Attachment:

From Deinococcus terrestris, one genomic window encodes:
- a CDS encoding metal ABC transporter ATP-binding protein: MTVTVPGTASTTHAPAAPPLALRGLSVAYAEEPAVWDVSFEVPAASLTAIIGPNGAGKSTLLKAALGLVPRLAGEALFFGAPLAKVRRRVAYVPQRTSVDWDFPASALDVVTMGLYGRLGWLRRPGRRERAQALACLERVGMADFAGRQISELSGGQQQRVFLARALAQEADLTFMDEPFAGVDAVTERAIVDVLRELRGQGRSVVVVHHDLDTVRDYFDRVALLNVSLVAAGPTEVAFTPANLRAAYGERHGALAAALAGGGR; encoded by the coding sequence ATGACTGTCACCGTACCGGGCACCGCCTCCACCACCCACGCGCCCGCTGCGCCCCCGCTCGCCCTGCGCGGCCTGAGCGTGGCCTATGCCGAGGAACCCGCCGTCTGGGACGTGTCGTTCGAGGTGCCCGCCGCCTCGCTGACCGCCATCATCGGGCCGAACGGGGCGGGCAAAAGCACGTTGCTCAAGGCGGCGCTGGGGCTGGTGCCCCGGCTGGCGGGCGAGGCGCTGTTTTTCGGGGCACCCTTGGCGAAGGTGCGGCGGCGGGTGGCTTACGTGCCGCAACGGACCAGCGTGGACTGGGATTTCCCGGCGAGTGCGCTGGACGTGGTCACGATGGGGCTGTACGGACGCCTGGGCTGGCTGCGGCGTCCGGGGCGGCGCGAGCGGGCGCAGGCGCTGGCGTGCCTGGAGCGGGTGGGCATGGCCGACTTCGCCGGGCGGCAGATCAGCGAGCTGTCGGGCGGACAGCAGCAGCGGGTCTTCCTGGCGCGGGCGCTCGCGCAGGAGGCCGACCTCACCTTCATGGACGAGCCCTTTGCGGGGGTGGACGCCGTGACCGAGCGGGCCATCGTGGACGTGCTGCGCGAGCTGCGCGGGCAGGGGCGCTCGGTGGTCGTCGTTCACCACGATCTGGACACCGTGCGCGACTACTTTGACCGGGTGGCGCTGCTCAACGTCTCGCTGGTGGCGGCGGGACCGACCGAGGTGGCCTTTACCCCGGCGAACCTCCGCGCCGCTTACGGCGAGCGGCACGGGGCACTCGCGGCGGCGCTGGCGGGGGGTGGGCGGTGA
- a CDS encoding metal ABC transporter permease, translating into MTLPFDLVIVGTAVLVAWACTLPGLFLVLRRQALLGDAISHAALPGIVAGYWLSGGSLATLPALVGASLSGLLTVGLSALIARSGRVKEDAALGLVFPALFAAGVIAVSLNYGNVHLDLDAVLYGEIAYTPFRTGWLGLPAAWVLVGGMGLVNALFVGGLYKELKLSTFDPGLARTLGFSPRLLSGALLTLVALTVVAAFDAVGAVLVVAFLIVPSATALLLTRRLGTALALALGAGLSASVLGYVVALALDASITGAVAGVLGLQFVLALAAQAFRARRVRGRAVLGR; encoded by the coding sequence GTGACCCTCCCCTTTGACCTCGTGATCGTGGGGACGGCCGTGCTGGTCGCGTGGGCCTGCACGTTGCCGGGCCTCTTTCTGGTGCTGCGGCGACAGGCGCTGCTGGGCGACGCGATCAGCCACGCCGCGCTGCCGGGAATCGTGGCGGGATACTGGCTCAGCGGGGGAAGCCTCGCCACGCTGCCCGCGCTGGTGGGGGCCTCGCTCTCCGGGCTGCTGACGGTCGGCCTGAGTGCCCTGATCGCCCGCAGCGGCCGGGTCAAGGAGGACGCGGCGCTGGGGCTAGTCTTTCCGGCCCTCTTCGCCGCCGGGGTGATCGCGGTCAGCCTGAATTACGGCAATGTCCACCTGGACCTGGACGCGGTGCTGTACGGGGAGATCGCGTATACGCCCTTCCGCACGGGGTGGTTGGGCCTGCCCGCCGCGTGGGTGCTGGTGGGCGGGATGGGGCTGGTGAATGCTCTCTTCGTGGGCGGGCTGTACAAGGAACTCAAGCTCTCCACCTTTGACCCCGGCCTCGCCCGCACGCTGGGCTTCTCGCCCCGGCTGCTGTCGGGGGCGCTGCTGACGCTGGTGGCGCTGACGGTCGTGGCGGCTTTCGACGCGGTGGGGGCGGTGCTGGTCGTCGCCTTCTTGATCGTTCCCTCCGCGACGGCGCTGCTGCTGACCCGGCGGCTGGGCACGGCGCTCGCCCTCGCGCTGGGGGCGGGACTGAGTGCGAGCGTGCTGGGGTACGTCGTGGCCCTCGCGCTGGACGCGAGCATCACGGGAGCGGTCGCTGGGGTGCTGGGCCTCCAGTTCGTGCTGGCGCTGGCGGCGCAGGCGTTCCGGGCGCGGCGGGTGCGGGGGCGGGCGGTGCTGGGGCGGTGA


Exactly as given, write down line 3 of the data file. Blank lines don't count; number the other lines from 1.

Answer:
- a CDS encoding metal ABC transporter permease, translating into MTLPFDLVIVGTAVLVAWACTLPGLFLVLRRQALLGDAISHAALPGIVAGYWLSGGSLATLPALVGASLSGLLTVGLSALIARSGRVKEDAALGLVFPALFAAGVIAVSLNYGNVHLDLDAVLYGEIAYTPFRTGWLGLPAAWVLVGGMGLVNALFVGGLYKELKLSTFDPGLARTLGFSPRLLSGALLTLVALTVVAAFDAVGAVLVVAFLIVPSATALLLTRRLGTALALALGAGLSASVLGYVVALALDASITGAVAGVLGLQFVLALAAQAFRARRVRGRAVLGR; encoded by the coding sequence GTGACCCTCCCCTTTGACCTCGTGATCGTGGGGACGGCCGTGCTGGTCGCGTGGGCCTGCACGTTGCCGGGCCTCTTTCTGGTGCTGCGGCGACAGGCGCTGCTGGGCGACGCGATCAGCCACGCCGCGCTGCCGGGAATCGTGGCGGGATACTGGCTCAGCGGGGGAAGCCTCGCCACGCTGCCCGCGCTGGTGGGGGCCTCGCTCTCCGGGCTGCTGACGGTCGGCCTGAGTGCCCTGATCGCCCGCAGCGGCCGGGTCAAGGAGGACGCGGCGCTGGGGCTAGTCTTTCCGGCCCTCTTCGCCGCCGGGGTGATCGCGGTCAGCCTGAATTACGGCAATGTCCACCTGGACCTGGACGCGGTGCTGTACGGGGAGATCGCGTATACGCCCTTCCGCACGGGGTGGTTGGGCCTGCCCGCCGCGTGGGTGCTGGTGGGCGGGATGGGGCTGGTGAATGCTCTCTTCGTGGGCGGGCTGTACAAGGAACTCAAGCTCTCCACCTTTGACCCCGGCCTCGCCCGCACGCTGGGCTTCTCGCCCCGGCTGCTGTCGGGGGCGCTGCTGACGCTGGTGGCGCTGACGGTCGTGGCGGCTTTCGACGCGGTGGGGGCGGTGCTGGTCGTCGCCTTCTTGATCGTTCCCTCCGCGACGGCGCTGCTGCTGACCCGGCGGCTGGGCACGGCGCTCGCCCTCGCGCTGGGGGCGGGACTGAGTGCGAGCGTGCTGGGGTACGTCGTGGCCCTCGCGCTGGACGCGAGCATCACGGGAGCGGTCGCTGGGGTGCTGGGCCTCCAGTTCGTGCTGGCGCTGGCGGCGCAGGCGTTCCGGGCGCGGCGGGTGCGGGGGCGGGCGGTGCTGGGGCGGTGA